Aquaponics (AP) really is a scale model of the workings of the earth and provides a great platform to explain how everything hangs together. I have taken many school groups through my various AP builds over the years and I have found it extremely heartening to see the “light-bulb” moment as a child suddenly sees the point of it all. When he/she realizes that every system (whether organic or mechanical) works exactly the same and that it is infinitely scalable, the impact is huge.

Nature has no waste. Every output from one system is an input for another. Our artificially created, urban living areas “appear” to generate massive waste and seem, on the face of it, to be unbalanced, but in reality nature mops up the waste over time and uses it as an input in another system. What we must realize is that it doesn’t all happen immediately and it may be many, many years before the next system even needs the output from the earlier system.

There are many examples of this. Gold mining is one. The goldfields of South Africa and other gold producing countries are littered with “mine dumps”. These discarded mountains of earth are the by-product of the mining and extraction process. At the time, the cost and availability of technology and the price of gold didn’t make it feasible to process these dumps any further. Now, many years later, it provides a lucrative new source of gold which is extracted from these “dumps”.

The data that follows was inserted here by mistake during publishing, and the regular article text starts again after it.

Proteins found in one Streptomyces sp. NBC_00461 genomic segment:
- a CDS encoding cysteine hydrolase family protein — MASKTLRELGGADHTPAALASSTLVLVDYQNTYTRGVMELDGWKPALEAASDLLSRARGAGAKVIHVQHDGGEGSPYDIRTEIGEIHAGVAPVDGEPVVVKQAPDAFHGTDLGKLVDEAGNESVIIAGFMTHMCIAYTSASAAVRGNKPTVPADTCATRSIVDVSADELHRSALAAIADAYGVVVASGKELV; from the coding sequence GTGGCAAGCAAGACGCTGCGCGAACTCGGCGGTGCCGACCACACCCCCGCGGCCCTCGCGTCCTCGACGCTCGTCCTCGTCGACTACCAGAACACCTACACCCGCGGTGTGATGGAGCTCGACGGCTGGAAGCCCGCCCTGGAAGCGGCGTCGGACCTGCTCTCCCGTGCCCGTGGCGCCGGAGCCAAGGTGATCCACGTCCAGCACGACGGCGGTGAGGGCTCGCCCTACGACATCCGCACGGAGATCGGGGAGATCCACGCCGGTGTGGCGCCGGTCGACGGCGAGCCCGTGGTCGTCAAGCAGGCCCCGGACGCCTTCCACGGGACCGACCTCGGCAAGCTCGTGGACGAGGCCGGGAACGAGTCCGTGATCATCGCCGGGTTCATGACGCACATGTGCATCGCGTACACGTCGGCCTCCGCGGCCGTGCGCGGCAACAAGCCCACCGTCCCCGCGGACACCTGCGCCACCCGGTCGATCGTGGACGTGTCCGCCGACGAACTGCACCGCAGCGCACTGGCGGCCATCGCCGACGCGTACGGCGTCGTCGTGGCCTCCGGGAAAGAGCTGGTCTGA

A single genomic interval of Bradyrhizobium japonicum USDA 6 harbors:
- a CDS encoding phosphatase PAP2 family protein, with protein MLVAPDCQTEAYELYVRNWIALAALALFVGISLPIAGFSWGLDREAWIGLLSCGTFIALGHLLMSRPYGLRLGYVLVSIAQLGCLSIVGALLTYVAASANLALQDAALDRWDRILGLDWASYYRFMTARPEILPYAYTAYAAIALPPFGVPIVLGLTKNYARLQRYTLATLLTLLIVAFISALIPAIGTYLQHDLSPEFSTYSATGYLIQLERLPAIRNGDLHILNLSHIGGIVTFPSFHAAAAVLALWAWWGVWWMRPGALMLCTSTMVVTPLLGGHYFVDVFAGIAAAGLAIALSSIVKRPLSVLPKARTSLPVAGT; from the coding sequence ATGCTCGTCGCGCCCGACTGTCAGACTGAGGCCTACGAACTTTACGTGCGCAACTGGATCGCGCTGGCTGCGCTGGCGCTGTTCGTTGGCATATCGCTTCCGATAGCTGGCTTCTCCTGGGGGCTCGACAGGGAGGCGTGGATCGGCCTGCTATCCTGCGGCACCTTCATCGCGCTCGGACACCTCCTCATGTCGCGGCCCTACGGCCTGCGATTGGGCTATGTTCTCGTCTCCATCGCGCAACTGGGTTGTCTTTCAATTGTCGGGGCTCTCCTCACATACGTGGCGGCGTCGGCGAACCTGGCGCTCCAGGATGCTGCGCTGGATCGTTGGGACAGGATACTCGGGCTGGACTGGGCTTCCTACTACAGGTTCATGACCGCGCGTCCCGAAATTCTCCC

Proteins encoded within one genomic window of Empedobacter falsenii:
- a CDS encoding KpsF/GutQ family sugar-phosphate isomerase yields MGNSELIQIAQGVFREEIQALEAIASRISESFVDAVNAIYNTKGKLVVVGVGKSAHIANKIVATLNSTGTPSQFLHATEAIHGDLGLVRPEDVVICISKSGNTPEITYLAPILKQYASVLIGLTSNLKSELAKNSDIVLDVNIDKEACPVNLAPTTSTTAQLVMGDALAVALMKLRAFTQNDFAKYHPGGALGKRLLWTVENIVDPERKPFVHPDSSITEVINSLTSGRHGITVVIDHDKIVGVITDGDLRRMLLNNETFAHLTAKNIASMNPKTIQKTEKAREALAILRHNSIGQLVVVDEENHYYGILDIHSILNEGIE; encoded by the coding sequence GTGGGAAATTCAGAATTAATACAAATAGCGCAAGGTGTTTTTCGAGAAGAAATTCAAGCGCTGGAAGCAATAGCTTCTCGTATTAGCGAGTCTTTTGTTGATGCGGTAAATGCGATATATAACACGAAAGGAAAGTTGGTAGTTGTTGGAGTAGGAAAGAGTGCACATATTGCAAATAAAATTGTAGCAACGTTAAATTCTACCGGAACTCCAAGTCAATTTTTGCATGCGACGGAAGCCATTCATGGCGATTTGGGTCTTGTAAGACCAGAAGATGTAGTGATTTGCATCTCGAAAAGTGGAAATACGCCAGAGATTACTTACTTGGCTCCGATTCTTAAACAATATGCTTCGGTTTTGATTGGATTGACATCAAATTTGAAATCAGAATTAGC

Landfills are another example. I predict that in the future these hidden dumps of a civilizations waste will power cities with easily-extractable methane and the solid matter recycled in a multitude of ways.

There is no waste in the long-term.

AP has often been described as a “closed-loop” system; a perpetual motion, organic machine that, once in balance, will sustain itself indefinitely.  In theory this is true, but in practice it is not very long before some or other input is required, the most obvious being food for the fish. Another is an AP systems rapid depletion of iron and other trace elements needed in only small doses, but without which, the system comes crashing down.

The secret of AP and Life itself, is thus BALANCE. Balance is often not apparent in a snapshot, but if you look at the system, in whatever form, over a period of time, it seems to smooth out and settle into a balanced state.

Our lives, in a seemingly meaningless, headlong rush to the grave, also seem out of balance, but below the surface of this raging river is a calm, balanced, REASON for it all.  Sometimes we just have to step back, lift our eyes from our iPhones and other distracting gadgets and realize that this is all part of a bigger plan.

We are just so bogged down by detail and noise and confusion. To truly appreciate the meaning of it all, maybe we should just go out into our gardens and truly OBSERVE the miracle of nature, be it only in a tiny patch of green that we call our own.